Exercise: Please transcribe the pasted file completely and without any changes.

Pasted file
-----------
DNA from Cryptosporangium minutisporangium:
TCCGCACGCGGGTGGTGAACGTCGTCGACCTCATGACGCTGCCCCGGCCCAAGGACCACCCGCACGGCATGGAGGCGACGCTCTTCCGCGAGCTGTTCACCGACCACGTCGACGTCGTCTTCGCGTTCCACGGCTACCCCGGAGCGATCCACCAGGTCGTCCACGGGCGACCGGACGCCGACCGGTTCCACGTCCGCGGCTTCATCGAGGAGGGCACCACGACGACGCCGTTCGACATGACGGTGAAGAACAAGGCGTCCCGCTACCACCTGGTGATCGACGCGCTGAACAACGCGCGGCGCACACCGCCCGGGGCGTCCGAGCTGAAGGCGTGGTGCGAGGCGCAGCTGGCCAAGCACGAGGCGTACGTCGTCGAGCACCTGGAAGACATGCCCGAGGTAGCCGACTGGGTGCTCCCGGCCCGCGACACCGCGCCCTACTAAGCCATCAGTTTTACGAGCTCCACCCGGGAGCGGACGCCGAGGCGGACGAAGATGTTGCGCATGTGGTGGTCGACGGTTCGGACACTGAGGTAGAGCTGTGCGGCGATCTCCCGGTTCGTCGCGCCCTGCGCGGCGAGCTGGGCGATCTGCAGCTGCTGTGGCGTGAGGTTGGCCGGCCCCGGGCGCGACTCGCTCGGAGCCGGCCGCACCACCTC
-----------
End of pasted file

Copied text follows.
DNA from Cryptosporangium minutisporangium:
TCCGCACGCGGGTGGTGAACGTCGTCGACCTCATGACGCTGCCCCGGCCCAAGGACCACCCGCACGGCATGGAGGCGACGCTCTTCCGCGAGCTGTTCACCGACCACGTCGACGTCGTCTTCGCGTTCCACGGCTACCCCGGAGCGATCCACCAGGTCGTCCACGGGCGACCGGACGCCGACCGGTTCCACGTCCGCGGCTTCATCGAGGAGGGCACCACGACGACGCCGTTCGACATGACGGTGAAGAACAAGGCGTCCCGCTACCACCTGGTGATCGACGCGCTGAACAACGCGCGGCGCACACCGCCCGGGGCGTCCGAGCTGAAGGCGTGGTGCGAGGCGCAGCTGGCCAAGCACGAGGCGTACGTCGTCGAGCACCTGGAAGACATGCCCGAGGTAGCCGACTGGGTGCTCCCGGCCCGCGACACCGCGCCCTACTAAGCCATCAGTTTTACGAGCTCCACCCGGGAGCGGACGCCGAGGCGGACGAAGATGTTGCGCATGTGGTGGTCGACGGTTCGGACACTGAGGTAGAGCTGTGCGGCGATCTCCCGGTTCGTCGCGCCCTGCGCGGCGAGCTGGGCGATCTGCAGCTGCTGTGGCGTGAGGTTGGCCGGCCCCGGGCGCGACTCGCTCGGAGCCGGCCGCACCACCTC